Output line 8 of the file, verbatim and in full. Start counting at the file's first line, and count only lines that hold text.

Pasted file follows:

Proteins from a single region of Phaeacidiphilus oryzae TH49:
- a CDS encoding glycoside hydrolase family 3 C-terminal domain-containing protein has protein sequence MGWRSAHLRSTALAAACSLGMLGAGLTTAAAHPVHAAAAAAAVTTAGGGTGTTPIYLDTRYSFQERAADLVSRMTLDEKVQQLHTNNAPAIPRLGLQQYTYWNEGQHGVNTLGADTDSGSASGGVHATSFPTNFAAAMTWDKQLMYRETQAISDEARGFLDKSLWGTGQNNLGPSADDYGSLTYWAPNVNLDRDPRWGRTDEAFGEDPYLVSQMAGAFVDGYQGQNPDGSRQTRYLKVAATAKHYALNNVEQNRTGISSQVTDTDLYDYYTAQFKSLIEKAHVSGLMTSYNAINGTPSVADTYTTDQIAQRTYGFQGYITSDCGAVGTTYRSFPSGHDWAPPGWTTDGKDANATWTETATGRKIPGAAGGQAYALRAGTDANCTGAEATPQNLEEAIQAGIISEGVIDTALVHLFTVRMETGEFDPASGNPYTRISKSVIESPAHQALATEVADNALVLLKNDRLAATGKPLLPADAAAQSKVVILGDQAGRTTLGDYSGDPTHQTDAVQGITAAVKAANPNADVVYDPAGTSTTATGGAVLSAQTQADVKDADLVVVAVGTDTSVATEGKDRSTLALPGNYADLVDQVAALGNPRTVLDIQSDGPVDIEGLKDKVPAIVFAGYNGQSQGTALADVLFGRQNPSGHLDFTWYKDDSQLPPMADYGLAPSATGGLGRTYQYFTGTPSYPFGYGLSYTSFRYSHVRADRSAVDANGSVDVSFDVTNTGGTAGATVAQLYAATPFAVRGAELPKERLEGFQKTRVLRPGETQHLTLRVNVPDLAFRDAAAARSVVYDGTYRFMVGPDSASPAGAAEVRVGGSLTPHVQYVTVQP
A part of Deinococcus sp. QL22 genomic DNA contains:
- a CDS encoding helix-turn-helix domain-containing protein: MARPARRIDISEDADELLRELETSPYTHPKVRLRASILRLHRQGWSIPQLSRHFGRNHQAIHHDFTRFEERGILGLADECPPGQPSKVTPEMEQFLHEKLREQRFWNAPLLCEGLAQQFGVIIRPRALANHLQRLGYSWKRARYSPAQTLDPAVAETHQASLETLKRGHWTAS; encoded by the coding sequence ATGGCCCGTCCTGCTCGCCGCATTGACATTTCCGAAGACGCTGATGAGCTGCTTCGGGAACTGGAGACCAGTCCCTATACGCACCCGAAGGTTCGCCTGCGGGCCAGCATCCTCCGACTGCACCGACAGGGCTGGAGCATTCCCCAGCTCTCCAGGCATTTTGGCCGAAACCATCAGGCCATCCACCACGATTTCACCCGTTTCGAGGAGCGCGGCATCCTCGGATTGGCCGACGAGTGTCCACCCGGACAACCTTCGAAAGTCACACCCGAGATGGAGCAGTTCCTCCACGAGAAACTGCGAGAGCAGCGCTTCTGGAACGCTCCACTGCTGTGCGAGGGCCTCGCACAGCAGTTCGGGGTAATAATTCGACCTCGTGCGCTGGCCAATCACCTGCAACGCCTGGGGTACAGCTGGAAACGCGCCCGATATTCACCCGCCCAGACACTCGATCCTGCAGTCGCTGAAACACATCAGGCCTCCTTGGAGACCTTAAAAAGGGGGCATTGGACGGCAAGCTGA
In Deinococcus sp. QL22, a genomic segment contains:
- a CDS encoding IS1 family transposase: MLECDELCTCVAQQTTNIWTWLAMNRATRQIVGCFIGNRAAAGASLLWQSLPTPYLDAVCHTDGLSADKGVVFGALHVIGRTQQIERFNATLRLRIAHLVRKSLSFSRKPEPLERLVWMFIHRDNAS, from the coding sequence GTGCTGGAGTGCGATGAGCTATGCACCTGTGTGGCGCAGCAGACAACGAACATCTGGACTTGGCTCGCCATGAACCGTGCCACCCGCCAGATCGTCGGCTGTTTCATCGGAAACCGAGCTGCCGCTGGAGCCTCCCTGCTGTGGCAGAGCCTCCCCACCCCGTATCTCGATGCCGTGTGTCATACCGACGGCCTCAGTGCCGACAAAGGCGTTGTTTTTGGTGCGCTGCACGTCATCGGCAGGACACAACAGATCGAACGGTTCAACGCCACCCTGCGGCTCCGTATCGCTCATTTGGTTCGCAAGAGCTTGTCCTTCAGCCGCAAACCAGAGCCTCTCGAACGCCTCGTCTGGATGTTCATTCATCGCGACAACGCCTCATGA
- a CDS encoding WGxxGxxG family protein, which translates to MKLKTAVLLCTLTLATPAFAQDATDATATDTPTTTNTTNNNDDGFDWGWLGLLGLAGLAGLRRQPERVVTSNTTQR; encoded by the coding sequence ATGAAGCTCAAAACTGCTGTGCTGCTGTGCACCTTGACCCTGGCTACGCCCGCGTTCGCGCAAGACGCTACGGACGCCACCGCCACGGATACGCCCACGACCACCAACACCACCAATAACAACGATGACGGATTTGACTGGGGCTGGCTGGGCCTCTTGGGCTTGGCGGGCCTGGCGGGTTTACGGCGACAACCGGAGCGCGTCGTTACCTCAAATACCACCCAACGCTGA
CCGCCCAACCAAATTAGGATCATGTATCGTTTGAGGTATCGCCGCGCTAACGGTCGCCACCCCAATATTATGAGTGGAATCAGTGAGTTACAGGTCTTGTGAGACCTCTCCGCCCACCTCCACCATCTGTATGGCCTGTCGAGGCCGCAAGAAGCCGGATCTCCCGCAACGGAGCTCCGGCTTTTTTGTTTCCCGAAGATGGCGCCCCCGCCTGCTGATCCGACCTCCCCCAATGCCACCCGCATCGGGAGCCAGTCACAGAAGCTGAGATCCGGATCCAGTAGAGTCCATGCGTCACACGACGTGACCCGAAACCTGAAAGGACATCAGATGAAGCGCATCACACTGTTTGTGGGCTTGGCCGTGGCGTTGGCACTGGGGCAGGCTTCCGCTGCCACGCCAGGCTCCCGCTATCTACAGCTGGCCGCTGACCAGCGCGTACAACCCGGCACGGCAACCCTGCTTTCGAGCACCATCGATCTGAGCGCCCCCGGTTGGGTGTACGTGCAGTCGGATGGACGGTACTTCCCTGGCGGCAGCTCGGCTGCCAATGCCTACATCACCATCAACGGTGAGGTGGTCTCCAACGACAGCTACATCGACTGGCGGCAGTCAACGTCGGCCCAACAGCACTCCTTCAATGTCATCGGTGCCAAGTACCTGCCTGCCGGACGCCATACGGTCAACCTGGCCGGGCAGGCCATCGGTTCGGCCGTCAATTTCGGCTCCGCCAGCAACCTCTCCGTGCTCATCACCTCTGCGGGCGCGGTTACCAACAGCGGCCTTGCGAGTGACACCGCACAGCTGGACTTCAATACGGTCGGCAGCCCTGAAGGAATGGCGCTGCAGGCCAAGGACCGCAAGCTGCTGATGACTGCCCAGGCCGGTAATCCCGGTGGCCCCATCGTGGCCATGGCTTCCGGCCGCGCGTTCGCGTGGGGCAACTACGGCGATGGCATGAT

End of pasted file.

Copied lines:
CCGCCCAACCAAATTAGGATCATGTATCGTTTGAGGTATCGCCGCGCTAACGGTCGCCACCCCAATATTATGAGTGGAATCAGTGAGTTACAGGTCTTGTGAGACCTCTCCGCCCACCTCCACCATCTGTATGGCCTGTCGAGGCCGCAAGAAGCCGGATCTCCCGCAACGGAGCTCCGGCTTTTTTGTTTCCCGAAGATGGCGCCCCCGCCTGCTGATCCGACCTCCCCCAATGCCACCCGCATCGGGAGCCAGTCACAGAAGCTGAGATCCGGATCCAGTAGAGTCCATGCGTCACACGACGTGACCCGAAACCTGAAAGGACATCAGATGAAGCGCATCACACTGTTTGTGGGCTTGGCCGTGGCGTTGGCACTGGGGCAGGCTTCCGCTGCCACGCCAGGCTCCCGCTATCTACAGCTGGCCGCTGACCAGCGCGTACAACCCGGCACGGCAACCCTGCTTTCGAGCACCATCGATCTGAGCGCCCCCGGTTGGGTGTACGTGCAGTCGGATGGACGGTACTTCCCTGGCGGCAGCTCGGCTGCCAATGCCTACATCACCATCAACGGTGAGGTGGTCTCCAACGACAGCTACATCGACTGGCGGCAGTCAACGTCGGCCCAACAGCACTCCTTCAATGTCATCGGTGCCAAGTACCTGCCTGCCGGACGCCATACGGTCAACCTGGCCGGGCAGGCCATCGGTTCGGCCGTCAATTTCGGCTCCGCCAGCAACCTCTCCGTGCTCATCACCTCTGCGGGCGCGGTTACCAACAGCGGCCTTGCGAGTGACACCGCACAGCTGGACTTCAATACGGTCGGCAGCCCTGAAGGAATGGCGCTGCAGGCCAAGGACCGCAAGCTGCTGATGACTGCCCAGGCCGGTAATCCCGGTGGCCCCATCGTGGCCATGGCTTCCGGCCGCGCGTTCGCGTGGGGCAACTACGGCGATGGCATGAT